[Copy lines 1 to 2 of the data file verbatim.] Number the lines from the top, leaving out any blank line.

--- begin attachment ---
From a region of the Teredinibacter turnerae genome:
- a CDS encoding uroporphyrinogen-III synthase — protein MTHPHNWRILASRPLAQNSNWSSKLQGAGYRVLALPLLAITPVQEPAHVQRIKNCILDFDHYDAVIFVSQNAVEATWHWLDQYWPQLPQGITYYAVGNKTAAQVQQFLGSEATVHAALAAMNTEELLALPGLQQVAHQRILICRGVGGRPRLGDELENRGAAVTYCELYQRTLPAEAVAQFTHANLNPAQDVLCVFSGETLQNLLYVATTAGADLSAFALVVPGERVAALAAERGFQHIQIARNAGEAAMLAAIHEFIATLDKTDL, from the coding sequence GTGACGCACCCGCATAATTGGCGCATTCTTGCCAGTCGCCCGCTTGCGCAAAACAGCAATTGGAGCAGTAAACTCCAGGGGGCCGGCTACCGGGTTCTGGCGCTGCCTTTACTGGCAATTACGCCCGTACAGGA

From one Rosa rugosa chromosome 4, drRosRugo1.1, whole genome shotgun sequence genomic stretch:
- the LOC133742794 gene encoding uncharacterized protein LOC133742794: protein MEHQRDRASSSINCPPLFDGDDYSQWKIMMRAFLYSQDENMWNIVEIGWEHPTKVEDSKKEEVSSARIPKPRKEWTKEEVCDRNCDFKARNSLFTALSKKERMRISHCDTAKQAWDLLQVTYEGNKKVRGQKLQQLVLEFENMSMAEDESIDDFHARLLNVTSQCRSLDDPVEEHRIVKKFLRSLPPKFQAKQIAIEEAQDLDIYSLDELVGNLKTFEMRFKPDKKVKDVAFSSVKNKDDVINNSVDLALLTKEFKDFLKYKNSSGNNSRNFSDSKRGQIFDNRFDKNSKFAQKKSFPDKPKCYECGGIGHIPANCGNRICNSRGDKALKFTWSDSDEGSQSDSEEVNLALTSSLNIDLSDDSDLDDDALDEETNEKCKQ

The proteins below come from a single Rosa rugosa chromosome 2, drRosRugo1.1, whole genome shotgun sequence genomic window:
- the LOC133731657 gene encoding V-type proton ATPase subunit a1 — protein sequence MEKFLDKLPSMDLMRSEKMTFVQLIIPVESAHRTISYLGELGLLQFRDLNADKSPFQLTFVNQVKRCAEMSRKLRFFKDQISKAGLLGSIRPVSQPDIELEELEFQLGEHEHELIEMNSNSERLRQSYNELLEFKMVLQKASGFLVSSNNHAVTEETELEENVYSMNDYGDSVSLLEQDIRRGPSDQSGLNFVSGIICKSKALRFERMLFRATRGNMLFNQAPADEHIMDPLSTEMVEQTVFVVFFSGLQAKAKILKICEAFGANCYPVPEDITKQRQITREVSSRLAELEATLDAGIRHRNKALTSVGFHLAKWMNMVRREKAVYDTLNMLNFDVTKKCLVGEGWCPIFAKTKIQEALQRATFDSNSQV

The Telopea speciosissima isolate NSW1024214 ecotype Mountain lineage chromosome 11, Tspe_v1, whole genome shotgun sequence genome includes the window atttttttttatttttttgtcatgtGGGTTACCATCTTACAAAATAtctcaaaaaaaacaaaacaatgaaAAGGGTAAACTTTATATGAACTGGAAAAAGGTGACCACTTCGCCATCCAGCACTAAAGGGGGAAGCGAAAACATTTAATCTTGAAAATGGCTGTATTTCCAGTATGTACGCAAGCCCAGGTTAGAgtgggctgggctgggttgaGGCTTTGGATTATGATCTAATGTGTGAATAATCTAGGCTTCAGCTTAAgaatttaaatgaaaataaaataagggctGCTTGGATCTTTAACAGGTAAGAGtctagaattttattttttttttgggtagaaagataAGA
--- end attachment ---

From a region of the Teredinibacter turnerae genome:
- a CDS encoding uroporphyrinogen-III synthase — protein MTHPHNWRILASRPLAQNSNWSSKLQGAGYRVLALPLLAITPVQEPAHVQRIKNCILDFDHYDAVIFVSQNAVEATWHWLDQYWPQLPQGITYYAVGNKTAAQVQQFLGSEATVHAALAAMNTEELLALPGLQQVAHQRILICRGVGGRPRLGDELENRGAAVTYCELYQRTLPAEAVAQFTHANLNPAQDVLCVFSGETLQNLLYVATTAGADLSAFALVVPGERVAALAAERGFQHIQIARNAGEAAMLAAIHEFIATLDKTDL, from the coding sequence GTGACGCACCCGCATAATTGGCGCATTCTTGCCAGTCGCCCGCTTGCGCAAAACAGCAATTGGAGCAGTAAACTCCAGGGGGCCGGCTACCGGGTTCTGGCGCTGCCTTTACTGGCAATTACGCCCGTACAGGA